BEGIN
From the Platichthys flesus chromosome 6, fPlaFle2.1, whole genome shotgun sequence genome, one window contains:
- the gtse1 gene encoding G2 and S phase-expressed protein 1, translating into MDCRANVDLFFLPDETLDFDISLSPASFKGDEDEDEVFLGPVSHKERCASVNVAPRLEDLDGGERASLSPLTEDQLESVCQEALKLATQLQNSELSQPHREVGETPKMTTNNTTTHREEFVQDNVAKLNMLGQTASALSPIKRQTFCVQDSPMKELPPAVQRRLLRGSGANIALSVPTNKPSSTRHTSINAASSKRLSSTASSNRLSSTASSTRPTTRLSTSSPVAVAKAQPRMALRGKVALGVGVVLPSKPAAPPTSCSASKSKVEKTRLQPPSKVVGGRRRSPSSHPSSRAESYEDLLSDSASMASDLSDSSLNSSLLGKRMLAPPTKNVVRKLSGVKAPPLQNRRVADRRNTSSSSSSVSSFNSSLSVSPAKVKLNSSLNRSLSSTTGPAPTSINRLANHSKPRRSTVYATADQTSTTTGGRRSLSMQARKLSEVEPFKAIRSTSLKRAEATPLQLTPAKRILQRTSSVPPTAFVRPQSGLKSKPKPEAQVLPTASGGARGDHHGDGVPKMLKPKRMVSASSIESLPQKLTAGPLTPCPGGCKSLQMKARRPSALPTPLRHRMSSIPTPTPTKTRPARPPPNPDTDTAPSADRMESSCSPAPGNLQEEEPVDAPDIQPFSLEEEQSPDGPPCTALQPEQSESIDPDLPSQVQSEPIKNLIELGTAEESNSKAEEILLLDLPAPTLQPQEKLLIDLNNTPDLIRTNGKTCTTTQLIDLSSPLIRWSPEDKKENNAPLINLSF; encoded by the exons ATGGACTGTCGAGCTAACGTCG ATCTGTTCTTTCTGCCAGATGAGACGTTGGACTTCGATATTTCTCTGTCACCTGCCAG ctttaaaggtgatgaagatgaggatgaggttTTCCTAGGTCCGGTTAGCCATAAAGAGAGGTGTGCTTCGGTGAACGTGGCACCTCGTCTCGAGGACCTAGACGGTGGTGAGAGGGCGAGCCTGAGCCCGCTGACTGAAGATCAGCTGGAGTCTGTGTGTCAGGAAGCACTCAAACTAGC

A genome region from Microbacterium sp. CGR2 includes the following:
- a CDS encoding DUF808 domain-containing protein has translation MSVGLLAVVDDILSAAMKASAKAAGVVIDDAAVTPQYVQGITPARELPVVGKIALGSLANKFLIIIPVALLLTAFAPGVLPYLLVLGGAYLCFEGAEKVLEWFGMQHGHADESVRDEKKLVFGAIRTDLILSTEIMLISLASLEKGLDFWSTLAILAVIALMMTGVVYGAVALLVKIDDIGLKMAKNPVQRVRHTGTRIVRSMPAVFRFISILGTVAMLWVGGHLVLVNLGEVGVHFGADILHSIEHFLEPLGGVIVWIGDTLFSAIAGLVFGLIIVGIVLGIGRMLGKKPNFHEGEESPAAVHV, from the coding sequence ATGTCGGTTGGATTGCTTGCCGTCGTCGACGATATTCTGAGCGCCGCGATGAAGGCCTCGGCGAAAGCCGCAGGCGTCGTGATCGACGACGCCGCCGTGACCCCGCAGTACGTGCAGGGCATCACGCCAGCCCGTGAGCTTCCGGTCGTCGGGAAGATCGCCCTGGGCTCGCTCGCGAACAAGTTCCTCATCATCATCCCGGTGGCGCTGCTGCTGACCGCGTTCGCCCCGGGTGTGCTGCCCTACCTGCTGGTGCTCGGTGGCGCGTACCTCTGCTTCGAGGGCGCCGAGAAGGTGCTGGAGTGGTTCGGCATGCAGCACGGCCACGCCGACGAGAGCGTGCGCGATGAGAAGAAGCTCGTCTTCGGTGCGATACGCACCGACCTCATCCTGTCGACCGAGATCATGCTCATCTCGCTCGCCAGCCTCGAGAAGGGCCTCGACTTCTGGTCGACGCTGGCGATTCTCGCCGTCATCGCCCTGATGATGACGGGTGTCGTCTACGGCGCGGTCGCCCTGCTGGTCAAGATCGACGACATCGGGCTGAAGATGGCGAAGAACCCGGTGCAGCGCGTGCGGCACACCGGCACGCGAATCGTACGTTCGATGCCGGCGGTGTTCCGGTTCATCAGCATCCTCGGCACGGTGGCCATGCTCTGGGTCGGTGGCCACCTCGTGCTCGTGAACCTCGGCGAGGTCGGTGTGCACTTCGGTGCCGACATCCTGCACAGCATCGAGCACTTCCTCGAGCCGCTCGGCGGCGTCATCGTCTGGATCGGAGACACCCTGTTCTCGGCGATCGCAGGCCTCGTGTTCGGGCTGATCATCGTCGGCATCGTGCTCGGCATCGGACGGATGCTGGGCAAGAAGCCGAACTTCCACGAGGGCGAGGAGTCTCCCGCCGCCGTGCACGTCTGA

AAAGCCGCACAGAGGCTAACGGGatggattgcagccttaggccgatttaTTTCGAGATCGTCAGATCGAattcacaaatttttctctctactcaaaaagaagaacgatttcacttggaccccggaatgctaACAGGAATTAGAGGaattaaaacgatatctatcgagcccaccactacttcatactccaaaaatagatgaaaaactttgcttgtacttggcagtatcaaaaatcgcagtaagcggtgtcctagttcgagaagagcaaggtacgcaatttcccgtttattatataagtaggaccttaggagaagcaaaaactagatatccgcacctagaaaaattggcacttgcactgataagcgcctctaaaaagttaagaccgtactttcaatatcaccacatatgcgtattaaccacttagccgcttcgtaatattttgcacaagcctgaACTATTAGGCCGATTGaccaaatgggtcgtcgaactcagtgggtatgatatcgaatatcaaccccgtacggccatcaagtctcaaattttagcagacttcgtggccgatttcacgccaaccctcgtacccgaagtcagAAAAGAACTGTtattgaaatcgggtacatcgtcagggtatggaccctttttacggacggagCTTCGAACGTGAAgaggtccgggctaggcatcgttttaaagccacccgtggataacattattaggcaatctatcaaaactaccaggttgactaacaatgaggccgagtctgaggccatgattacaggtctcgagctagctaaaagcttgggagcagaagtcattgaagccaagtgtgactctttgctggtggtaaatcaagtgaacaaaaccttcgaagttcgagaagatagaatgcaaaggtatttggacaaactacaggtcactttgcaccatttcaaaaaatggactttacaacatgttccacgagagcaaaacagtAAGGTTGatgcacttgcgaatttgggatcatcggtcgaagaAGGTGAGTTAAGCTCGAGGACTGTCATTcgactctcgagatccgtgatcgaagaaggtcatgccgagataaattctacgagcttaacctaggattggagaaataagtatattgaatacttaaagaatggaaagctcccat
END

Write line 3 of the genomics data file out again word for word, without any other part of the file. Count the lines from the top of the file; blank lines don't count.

A genome region from Microbacterium sp. CGR2 includes the following: